On the 30th December I was walking past the National Portrait Gallery in central London and on a whim popped in to have a look at a new exhibition, The Taylor Wessing Photographic Portrait Prize 2011, and was taken aback by its obsession with portraying the human body at its most flawed, broken, diseased or infected. This was portraiture as selected by Hieronymus Bosch and styled by Joel Peter Witkins, where stumped limbs vied with pierced genitalia and diseased flesh for our attention, where deformity and perversion are celebrated over beauty and perfection. It is in fact an exhibition not of man’s beauty or even of man’s ability to overcome adversity or of inner beauty but rather it is a celebration of the ugly and the vile and the objectification of the grotesque in the name of diversity and the pursuit of equality, while beauty and the perfection of the physical, is like intelligence, brought down to its most base level.
The celebration of beauty and perfection and even of the human and the human body as an aspirational object is now fraught with danger, with every limb and sinew a minefield of politically correct catechisms. Where once the pinnacle of each race was of a body perceived to have been created in God’s image and that the best and healthiest examples of that body, if not attainable for all, were at least to be aspired to. Now we spurn such perfection as elitist and hurtful of those less fortunate or able bodied. At worst such displays of Greek and God like perfection are seen as Darwinian, fascistic, racist, or as a veiled attack on the disabled or physically handicapped and as such are increasingly taboo.
Only in the freak show world of trash celebrity is the twisted and mercurial nature of the human body discussed, loathed or aspired to. In this world the celebrity aspirants in a gallery of ‘national portraiture’ would not be chosen for how many boxes they ticked on our ever burgeoning politically correct scales but rather for how many aspirational body segments that male or female celeb rated perfection in. Here, in a world as grotesque as its politically correct counterpart hanging on the walls of the National Portrait Gallery, the human body is dissected and scrutinized for each flaw, with each imperfection celebrated as evidence of a celebrities fallibility and vulnerability. In this world scars signify surgical enhancement, large breasts a sure sign that nature has been cheated, fat, a sign of gluttony or sloth, thinness a symptom of anorexia or bulimia, while cellulite and wrinkles show that age, even in celebrity, cannot be stopped. The celebrity body is, like its atrophied counterparts in the National Portrait Gallery, a caricature to be gawked at, fawned over or examined like some exhibit in a Victorian sideshow.
The human body, like the human mind and the skin that encloses them, is being brought down to its lowest level. In picture after picture men and women are shown at their most base. Disease and wounds are nolonger hidden or concealed but in the name of diversity and inclusivity put on display. So a portrait of a couple is rendered somehow more ‘real’ for showing (genital) warts and all, and the picture of a soldier who has lost a leg is somehow made more ‘meaningful’ for showing the actual stump or a cancerous face more pitiable for us being able to see each rotting cell of flesh.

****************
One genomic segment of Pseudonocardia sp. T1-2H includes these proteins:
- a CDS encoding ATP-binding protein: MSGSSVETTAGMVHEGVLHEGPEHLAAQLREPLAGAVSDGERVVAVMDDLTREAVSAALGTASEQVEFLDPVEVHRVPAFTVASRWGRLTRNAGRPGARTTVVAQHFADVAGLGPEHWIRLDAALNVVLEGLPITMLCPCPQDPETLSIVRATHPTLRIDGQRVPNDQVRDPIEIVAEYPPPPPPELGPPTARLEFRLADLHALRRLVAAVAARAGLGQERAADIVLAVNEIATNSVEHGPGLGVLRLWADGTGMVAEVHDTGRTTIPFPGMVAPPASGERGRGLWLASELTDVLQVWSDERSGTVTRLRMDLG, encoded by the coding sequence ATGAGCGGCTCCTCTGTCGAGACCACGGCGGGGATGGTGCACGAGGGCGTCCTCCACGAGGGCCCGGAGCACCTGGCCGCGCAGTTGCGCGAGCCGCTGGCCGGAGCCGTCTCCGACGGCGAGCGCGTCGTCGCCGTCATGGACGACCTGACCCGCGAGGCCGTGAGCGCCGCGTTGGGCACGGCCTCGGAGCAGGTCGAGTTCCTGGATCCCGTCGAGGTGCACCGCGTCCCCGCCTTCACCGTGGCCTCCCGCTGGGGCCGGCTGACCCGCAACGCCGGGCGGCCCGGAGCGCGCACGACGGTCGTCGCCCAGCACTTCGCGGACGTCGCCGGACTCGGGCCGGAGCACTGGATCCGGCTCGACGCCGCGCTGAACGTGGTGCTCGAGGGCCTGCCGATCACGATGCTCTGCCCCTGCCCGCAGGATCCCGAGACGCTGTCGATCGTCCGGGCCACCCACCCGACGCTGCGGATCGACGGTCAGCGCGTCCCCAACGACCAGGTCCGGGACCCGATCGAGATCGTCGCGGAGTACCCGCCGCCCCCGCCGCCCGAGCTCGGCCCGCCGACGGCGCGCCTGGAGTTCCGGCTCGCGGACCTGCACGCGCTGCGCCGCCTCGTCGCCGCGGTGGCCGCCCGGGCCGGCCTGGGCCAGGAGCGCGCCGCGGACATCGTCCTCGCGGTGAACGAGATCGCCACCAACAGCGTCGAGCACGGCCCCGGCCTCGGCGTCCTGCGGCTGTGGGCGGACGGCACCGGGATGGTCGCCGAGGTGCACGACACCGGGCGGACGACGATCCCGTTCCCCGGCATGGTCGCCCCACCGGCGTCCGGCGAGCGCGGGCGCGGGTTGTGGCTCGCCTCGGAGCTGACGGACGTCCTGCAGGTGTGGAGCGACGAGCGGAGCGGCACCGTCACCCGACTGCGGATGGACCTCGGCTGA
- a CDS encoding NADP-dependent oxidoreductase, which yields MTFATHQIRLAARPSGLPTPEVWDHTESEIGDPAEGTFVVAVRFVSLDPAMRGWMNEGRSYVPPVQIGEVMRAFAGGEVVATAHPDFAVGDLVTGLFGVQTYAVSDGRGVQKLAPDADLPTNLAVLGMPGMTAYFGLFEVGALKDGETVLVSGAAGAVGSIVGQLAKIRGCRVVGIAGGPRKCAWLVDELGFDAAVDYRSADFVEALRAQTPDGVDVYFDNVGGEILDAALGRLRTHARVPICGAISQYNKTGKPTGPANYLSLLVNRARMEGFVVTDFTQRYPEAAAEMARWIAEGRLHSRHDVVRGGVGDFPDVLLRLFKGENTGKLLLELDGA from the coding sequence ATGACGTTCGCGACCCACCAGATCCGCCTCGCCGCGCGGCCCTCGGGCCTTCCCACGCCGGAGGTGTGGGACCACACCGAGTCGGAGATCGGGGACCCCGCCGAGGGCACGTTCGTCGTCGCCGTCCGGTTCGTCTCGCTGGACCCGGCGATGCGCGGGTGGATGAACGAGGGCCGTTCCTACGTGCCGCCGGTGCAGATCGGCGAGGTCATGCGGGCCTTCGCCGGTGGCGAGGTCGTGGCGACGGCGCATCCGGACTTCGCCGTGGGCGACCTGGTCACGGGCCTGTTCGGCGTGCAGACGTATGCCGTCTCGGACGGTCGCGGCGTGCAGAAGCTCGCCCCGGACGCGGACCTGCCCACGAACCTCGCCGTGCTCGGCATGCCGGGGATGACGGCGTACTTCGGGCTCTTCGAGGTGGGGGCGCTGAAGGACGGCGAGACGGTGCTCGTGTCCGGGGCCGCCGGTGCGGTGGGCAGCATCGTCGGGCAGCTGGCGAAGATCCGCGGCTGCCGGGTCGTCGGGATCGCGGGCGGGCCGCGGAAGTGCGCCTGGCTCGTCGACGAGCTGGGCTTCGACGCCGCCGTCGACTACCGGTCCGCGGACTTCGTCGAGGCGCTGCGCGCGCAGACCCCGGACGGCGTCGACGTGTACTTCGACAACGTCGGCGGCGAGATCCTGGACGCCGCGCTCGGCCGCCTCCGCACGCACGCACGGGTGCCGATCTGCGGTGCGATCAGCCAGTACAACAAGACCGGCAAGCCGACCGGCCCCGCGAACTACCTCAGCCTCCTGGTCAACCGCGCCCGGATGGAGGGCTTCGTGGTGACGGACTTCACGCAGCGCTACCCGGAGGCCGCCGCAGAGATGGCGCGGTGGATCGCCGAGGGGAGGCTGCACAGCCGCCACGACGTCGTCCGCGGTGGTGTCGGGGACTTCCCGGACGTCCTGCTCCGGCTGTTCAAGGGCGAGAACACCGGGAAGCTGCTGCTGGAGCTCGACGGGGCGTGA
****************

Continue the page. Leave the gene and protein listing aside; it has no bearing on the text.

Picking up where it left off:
This is our brave new world, a world in which even beauty is to be tamed and restricted in the name of ascetic egality and visual equality. It was telling that even where real beauty was on display in the Taylor Wessing exhibition in the form of a large photograph of the actress Keira Knightley that the colours had been muted and subdued to the extent that all life had been removed from the picture. This left her flesh tones neither pale and interesting or bright and cheerful but rather dead and lifeless like those of a corpse in a morgue.
This grey-green hue seemed to pervade almost every image as if the exhibitors, not satisfied with displaying image after image of diseased, wounded and broken bodies, wanted to imbue the whole exhibition with a veneer of death and decay. If this exhibition of British photographic portraiture says anything of our nation and its people it is not, as I am sure the selectors and judges intended, one of hope over adversity or of tenacity over prejudice or sexual diversity triumphant, but rather of misery and squalor, of death over life, of ugliness and egotism, of perversion, pain and penury. This is not a celebration of human life and the human body in all its glory but of human life and the human body at its most vulnerable and miserable. It is a portrait of flesh, cast not in God’s image, but in his shadow.
It is no wonder then that as we enter 2012 and the nation prepares to embrace the Olympics and the human form at its most vigorous and athletic that the UK’s diversity obsessed establishment should have chosen as its mascot not some God-like creature
whose physical demeanor represented these noble qualities but rather its complete opposite. The 2012 Olympic mascot is in fact the antipathy of the Olympic ideal, a atrophied, limbless, grey, anaemic one-eyed shapeless blob that represents neither the human body, sexuality, intelligence, beauty or skin colour and as such offends none of the totems of multiculturalism, nationhood, gender, religion or able-bodied over disabled.
The Olympic mascot is the natural culmination of the Establishments quest for a non offensive human form, a shapeless blob. This too is where in a few more years The Taylor Wessing Photographic Portrait will end up in its striving to offend no one and to subvert beauty. Soon diseased flesh and genitals will not be enough and no doubt excrement and faeces will vie with open sores and corpses as being more real and inclusive. Until one day a one-eyed grey-skinned blob hangs on the wall and we will have achieved perfection…
Happy New Year.
© Nigel Wingrove 2011